The original accordion is thought to have been created by Christian Friedrich Ludwig Buschmann in Berlin in 1822. But there is a newly discovered instrument that seems to have been invented by Friedrich Lohner in Bavaria, Germany in 1816.
It was first patented by Cyrill Demian in 1829. This accordion only had a keyboard operated by the left hand and the right hand only handles the bellows. The piano accordion which is widely used in Europe is said to be invented in 1822. Its popularity spread to Great Britain in 1831 and was renowned in The Times.
The flutina by Jeune and concertina by Wheatstone are similar to each other in tone and construction but these seem to match the accordion invented by Demian. When you put together these two instruments, it would resemble the diatonic button accordions which are still made in modern times.
As time has passed, many keyboard and buttonboard systems were developed. Now, accordions have the ability to switch with ease between two voices and are constructed in various methods to increase durability and stability.
The accordion has three universal components – body, pallet, and bellows – and many other parts that are variable. The body is made of two wooden boxes joint by bellows. In these are the reed chambers which produce sound.
The pallets are valves that control air passing through to the reeds. The pressing on the key raises the pallet which allows air to enter the reed chamber and air flow stops as the key is released. The bellows gives the main method of articulation and is the most dominant component of the accordion. It creates vacuum and pressure which directs the air to the reeds for vibration that produces sound.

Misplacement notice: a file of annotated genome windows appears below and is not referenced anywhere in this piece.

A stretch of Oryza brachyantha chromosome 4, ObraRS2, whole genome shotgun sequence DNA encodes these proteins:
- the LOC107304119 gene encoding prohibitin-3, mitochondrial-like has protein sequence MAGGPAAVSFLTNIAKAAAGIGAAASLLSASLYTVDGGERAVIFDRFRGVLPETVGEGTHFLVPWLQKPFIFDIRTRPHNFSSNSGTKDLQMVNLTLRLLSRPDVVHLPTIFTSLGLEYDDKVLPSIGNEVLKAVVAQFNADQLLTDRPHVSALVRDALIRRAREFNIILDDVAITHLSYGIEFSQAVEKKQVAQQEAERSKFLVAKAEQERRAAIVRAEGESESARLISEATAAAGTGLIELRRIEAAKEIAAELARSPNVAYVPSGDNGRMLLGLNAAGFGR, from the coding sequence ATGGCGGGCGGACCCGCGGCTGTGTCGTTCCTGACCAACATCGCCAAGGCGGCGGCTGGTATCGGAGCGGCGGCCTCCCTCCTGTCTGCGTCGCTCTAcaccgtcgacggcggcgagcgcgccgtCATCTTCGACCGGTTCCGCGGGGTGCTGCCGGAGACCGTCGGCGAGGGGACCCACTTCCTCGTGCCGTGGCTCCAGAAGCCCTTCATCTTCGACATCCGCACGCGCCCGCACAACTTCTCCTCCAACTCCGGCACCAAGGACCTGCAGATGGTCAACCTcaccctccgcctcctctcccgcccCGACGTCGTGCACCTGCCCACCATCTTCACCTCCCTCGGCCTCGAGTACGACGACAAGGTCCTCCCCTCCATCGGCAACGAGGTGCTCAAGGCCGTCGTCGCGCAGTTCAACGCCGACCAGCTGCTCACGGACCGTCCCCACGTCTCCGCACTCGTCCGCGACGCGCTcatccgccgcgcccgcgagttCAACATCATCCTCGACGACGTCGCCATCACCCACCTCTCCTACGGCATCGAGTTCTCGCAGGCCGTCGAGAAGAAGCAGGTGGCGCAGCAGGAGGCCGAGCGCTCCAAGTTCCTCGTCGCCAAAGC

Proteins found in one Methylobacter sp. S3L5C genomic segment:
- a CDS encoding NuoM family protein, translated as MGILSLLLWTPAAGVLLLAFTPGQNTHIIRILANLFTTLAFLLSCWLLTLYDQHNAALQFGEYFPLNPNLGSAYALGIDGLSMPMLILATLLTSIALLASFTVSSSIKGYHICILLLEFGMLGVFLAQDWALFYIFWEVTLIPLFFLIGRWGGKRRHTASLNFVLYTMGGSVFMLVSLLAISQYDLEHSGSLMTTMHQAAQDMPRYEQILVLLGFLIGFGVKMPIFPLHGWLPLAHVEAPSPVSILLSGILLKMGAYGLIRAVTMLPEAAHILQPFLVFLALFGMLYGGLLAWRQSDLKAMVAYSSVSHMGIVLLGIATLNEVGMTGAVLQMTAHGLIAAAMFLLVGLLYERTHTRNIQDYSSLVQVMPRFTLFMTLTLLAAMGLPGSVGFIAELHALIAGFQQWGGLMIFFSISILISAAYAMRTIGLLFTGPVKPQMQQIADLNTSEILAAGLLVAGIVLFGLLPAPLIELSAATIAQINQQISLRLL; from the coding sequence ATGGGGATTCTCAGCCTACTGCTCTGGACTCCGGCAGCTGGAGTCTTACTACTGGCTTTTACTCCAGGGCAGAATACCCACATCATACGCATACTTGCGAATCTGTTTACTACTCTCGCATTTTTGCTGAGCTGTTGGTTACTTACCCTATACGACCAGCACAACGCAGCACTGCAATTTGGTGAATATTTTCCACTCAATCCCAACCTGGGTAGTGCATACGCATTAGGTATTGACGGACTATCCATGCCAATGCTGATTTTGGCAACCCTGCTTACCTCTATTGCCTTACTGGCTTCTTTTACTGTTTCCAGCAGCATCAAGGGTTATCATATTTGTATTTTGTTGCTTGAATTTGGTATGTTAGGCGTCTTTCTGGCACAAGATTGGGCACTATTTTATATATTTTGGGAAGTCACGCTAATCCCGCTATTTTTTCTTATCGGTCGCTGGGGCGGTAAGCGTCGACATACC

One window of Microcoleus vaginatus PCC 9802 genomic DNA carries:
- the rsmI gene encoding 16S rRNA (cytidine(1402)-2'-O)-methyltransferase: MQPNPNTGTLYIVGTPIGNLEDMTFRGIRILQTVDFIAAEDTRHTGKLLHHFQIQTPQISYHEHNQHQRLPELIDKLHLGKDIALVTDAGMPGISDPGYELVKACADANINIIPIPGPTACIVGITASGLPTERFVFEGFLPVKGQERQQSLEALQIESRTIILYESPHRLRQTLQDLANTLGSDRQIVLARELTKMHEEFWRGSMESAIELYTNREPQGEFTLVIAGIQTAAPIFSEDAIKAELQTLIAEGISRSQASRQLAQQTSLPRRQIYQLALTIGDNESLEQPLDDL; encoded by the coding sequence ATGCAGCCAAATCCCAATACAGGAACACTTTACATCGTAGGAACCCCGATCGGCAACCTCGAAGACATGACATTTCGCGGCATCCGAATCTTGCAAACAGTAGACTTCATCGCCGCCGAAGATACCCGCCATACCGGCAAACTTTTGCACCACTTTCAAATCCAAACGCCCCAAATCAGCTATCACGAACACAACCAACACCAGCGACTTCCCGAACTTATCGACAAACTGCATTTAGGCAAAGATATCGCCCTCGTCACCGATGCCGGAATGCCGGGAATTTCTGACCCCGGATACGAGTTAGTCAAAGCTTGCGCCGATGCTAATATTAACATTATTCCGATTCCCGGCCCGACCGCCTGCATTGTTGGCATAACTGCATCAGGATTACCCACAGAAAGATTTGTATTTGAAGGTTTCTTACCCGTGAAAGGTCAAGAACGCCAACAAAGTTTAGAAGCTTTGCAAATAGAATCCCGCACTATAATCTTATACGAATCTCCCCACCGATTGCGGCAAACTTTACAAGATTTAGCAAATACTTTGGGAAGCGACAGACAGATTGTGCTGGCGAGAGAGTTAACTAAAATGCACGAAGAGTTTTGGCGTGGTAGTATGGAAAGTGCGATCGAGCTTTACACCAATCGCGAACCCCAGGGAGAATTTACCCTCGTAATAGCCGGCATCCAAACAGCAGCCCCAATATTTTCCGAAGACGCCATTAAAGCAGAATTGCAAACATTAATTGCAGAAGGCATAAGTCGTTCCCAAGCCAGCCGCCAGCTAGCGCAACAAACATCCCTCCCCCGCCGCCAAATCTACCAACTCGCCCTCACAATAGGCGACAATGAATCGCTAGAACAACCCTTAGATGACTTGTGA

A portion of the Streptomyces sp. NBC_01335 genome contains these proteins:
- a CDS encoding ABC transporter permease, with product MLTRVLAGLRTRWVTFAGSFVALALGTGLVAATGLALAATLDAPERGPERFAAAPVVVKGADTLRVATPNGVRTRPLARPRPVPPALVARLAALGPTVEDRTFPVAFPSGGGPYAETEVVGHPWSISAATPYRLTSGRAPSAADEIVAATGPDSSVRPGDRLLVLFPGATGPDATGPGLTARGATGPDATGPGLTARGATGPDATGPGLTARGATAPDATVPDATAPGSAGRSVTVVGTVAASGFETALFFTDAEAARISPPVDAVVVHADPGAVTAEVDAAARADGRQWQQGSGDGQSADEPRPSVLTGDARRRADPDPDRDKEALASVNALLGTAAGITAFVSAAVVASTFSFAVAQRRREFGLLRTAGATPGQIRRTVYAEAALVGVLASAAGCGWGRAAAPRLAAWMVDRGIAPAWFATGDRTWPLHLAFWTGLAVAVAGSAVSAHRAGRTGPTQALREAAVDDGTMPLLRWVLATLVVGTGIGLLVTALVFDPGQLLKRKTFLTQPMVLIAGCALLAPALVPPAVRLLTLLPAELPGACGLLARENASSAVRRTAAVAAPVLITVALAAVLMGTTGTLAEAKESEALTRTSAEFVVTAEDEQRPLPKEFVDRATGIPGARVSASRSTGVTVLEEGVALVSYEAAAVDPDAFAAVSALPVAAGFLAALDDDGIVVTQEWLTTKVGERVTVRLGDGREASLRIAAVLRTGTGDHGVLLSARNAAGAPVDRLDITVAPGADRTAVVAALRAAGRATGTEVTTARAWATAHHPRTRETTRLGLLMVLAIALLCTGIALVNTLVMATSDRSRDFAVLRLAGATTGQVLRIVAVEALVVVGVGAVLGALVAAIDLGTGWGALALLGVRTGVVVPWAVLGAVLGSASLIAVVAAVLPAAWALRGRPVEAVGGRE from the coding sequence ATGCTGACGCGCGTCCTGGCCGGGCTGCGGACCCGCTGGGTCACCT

Types of Accordions
There are four basic types of accordions – diatonic accordions, chromatic accordions, concertinas, and piano accordions. Diatonic accordions are commonly played in dance and folk groups due to their huge sound productions, inexpensiveness, and light weight. This is the most recognized types of accordion all around the world.
Concertinas have an unusual shape with sides that range from four to twelve in number. The chromatic accordion can play a chromatic scale with 46 notes and is most popular in Russia where it is called Bayan. Piano accordions range from twelve bass to one hundred sixty bass which are respectively 20 key up and 45 key.
Accordions in Classical Music
Its popularity has considerably grown wider among classical musicians even if it is used as a folk instrument. The oldest surviving piece is the one written by Miss Louise Reisner in 1836. The chromatic accordion was first specifically recognized in the composition of by Paul Hindemith. The accordion was also specially featured in the Six Title Themes in Search of a Movie by William P. Perry